Washington – As the US, Canada and Mexico kick off negotiations on Wednesday to modernize the North American Free Trade Agreement, the biggest uncertainty is whether a deal can pass President Donald Trump’s “America First” test.
Trump has blamed NAFTA for shuttering US factories and sending US jobs to low-wage Mexico.
The test will be whether negotiators can prove that a new NAFTA agreement can alter that course.
The call from the US-business-community in the run-up to the talks has been “do-no-harm” amid concerns that a new agreement will unravel a complex North American network of manufacturing suppliers built around NAFTA.
Trump pulled the US out of the Trans Pacific Partnership trade pact shortly after taking office in January.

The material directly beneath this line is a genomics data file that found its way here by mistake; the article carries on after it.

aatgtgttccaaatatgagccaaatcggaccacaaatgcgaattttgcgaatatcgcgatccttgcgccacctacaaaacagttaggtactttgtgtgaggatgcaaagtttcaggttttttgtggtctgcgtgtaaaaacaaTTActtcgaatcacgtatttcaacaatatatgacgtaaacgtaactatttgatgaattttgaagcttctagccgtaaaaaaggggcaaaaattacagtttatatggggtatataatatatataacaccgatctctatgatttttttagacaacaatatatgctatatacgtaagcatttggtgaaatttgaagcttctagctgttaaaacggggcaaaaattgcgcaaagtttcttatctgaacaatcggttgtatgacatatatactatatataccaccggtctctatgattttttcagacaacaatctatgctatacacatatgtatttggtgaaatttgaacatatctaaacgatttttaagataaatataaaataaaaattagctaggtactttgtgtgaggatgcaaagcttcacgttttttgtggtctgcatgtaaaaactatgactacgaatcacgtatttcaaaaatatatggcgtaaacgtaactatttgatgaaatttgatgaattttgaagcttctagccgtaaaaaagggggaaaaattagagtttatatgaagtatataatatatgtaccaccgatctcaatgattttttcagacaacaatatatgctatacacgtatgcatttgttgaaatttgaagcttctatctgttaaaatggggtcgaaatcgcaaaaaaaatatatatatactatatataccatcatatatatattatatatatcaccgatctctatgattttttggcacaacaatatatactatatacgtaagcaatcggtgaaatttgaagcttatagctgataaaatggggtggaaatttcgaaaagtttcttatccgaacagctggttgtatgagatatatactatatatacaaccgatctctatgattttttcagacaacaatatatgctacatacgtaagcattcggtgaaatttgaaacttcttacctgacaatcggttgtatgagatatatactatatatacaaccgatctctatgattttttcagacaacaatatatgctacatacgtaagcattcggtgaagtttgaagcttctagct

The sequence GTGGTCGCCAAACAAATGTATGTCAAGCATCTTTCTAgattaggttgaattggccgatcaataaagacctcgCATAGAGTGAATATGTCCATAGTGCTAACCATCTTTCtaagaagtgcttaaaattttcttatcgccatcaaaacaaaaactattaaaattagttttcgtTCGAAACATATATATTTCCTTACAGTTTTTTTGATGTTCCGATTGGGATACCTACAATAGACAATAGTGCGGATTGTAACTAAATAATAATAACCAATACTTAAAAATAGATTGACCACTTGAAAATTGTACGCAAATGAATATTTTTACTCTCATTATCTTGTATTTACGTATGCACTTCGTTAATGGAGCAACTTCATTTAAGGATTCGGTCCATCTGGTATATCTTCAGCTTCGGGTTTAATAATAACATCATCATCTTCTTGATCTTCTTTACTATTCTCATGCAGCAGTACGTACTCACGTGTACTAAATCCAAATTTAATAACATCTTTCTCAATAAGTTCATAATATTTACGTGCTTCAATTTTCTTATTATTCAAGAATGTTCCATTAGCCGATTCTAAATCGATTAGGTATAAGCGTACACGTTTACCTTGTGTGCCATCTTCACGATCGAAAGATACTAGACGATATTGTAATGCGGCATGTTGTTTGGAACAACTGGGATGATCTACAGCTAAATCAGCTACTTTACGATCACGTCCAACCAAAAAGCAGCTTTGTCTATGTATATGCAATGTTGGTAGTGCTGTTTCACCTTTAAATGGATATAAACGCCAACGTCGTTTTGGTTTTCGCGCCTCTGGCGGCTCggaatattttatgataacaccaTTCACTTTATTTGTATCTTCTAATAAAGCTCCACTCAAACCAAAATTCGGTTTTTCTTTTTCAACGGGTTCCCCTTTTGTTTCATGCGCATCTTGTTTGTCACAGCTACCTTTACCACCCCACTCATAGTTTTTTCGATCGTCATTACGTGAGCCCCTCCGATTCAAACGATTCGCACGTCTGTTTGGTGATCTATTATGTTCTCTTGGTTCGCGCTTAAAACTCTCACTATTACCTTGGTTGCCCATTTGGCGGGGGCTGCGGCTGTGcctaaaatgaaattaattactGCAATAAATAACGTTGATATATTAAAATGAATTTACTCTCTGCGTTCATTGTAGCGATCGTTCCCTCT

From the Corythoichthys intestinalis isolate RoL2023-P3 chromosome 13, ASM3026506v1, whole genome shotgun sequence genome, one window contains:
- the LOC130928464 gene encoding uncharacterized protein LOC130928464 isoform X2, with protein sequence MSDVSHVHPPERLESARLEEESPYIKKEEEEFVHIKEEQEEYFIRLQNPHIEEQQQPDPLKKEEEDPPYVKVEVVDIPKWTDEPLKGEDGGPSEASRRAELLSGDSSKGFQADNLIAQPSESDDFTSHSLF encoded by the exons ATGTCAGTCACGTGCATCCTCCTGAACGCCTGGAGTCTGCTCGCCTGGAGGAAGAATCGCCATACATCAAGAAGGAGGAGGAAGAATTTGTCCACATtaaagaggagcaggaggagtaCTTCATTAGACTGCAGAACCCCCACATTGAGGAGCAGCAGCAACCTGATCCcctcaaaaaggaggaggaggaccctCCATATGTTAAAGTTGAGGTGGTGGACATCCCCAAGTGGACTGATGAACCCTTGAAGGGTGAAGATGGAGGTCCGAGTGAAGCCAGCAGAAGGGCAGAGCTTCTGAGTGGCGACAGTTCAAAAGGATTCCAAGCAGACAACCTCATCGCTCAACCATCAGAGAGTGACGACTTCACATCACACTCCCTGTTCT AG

The American president made trade a centerpiece of his presidential campaign as he promised to reinvigorate the manufacturing sector.
However, he has since backed off other trade threats, including declaring China a currency manipulator and tearing up NAFTA, which he regularly calls a disaster.
US-Canada-Mexico trade has quadrupled since NAFTA took effect in 1994, surpassing one trillion dollars in 2015.
Derek Burney said that in the previous NAFTA talks there was a political commitment from all sides to reach a deal. That is not the case now, he said.
Burney was a former Canadian ambassador to Washington who was involved in the first NAFTA negotiations.